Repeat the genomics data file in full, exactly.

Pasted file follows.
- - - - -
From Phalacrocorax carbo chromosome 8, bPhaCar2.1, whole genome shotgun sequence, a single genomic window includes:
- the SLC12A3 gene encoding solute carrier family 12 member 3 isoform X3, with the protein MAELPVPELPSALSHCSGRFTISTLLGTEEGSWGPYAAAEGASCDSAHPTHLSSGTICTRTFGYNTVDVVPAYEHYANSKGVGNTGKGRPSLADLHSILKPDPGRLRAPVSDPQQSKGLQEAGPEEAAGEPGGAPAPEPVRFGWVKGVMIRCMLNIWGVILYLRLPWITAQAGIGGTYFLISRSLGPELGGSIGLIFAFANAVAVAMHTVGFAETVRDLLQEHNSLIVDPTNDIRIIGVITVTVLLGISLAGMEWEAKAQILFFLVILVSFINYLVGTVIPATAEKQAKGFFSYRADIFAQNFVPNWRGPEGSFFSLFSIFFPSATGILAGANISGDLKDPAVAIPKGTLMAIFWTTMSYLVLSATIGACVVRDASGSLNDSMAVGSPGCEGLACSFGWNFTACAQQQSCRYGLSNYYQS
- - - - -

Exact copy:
From Phalacrocorax carbo chromosome 8, bPhaCar2.1, whole genome shotgun sequence, a single genomic window includes:
- the SLC12A3 gene encoding solute carrier family 12 member 3 isoform X3, with the protein MAELPVPELPSALSHCSGRFTISTLLGTEEGSWGPYAAAEGASCDSAHPTHLSSGTICTRTFGYNTVDVVPAYEHYANSKGVGNTGKGRPSLADLHSILKPDPGRLRAPVSDPQQSKGLQEAGPEEAAGEPGGAPAPEPVRFGWVKGVMIRCMLNIWGVILYLRLPWITAQAGIGGTYFLISRSLGPELGGSIGLIFAFANAVAVAMHTVGFAETVRDLLQEHNSLIVDPTNDIRIIGVITVTVLLGISLAGMEWEAKAQILFFLVILVSFINYLVGTVIPATAEKQAKGFFSYRADIFAQNFVPNWRGPEGSFFSLFSIFFPSATGILAGANISGDLKDPAVAIPKGTLMAIFWTTMSYLVLSATIGACVVRDASGSLNDSMAVGSPGCEGLACSFGWNFTACAQQQSCRYGLSNYYQS